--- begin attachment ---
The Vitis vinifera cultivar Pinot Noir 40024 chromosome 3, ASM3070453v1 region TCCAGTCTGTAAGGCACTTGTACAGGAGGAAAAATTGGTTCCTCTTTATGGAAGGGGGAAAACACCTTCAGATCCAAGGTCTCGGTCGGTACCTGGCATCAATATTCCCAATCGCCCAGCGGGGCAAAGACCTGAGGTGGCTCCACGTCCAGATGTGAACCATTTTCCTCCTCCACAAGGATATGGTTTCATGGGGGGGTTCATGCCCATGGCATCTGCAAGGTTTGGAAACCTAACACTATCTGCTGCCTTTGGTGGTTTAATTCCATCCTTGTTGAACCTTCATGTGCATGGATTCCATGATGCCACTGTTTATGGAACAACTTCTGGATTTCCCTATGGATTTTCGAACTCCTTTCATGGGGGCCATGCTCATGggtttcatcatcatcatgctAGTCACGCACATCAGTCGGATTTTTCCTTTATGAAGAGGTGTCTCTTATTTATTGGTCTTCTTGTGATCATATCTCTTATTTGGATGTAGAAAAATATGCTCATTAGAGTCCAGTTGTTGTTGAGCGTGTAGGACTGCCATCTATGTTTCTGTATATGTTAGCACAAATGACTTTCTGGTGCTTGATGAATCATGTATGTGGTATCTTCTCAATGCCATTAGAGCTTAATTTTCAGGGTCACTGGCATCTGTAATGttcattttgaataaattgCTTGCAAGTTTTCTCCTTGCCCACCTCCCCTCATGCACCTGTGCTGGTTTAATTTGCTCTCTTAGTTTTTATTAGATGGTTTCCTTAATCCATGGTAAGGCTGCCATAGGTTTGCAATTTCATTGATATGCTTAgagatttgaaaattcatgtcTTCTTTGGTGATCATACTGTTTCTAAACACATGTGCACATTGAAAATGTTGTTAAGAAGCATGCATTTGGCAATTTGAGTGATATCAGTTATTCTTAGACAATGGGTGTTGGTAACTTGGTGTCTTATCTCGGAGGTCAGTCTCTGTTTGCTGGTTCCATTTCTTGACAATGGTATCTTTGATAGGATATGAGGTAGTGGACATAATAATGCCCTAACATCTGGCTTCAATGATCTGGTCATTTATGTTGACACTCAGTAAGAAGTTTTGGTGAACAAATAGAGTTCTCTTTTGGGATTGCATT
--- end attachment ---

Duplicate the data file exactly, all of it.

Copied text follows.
The Vitis vinifera cultivar Pinot Noir 40024 chromosome 3, ASM3070453v1 region TCCAGTCTGTAAGGCACTTGTACAGGAGGAAAAATTGGTTCCTCTTTATGGAAGGGGGAAAACACCTTCAGATCCAAGGTCTCGGTCGGTACCTGGCATCAATATTCCCAATCGCCCAGCGGGGCAAAGACCTGAGGTGGCTCCACGTCCAGATGTGAACCATTTTCCTCCTCCACAAGGATATGGTTTCATGGGGGGGTTCATGCCCATGGCATCTGCAAGGTTTGGAAACCTAACACTATCTGCTGCCTTTGGTGGTTTAATTCCATCCTTGTTGAACCTTCATGTGCATGGATTCCATGATGCCACTGTTTATGGAACAACTTCTGGATTTCCCTATGGATTTTCGAACTCCTTTCATGGGGGCCATGCTCATGggtttcatcatcatcatgctAGTCACGCACATCAGTCGGATTTTTCCTTTATGAAGAGGTGTCTCTTATTTATTGGTCTTCTTGTGATCATATCTCTTATTTGGATGTAGAAAAATATGCTCATTAGAGTCCAGTTGTTGTTGAGCGTGTAGGACTGCCATCTATGTTTCTGTATATGTTAGCACAAATGACTTTCTGGTGCTTGATGAATCATGTATGTGGTATCTTCTCAATGCCATTAGAGCTTAATTTTCAGGGTCACTGGCATCTGTAATGttcattttgaataaattgCTTGCAAGTTTTCTCCTTGCCCACCTCCCCTCATGCACCTGTGCTGGTTTAATTTGCTCTCTTAGTTTTTATTAGATGGTTTCCTTAATCCATGGTAAGGCTGCCATAGGTTTGCAATTTCATTGATATGCTTAgagatttgaaaattcatgtcTTCTTTGGTGATCATACTGTTTCTAAACACATGTGCACATTGAAAATGTTGTTAAGAAGCATGCATTTGGCAATTTGAGTGATATCAGTTATTCTTAGACAATGGGTGTTGGTAACTTGGTGTCTTATCTCGGAGGTCAGTCTCTGTTTGCTGGTTCCATTTCTTGACAATGGTATCTTTGATAGGATATGAGGTAGTGGACATAATAATGCCCTAACATCTGGCTTCAATGATCTGGTCATTTATGTTGACACTCAGTAAGAAGTTTTGGTGAACAAATAGAGTTCTCTTTTGGGATTGCATT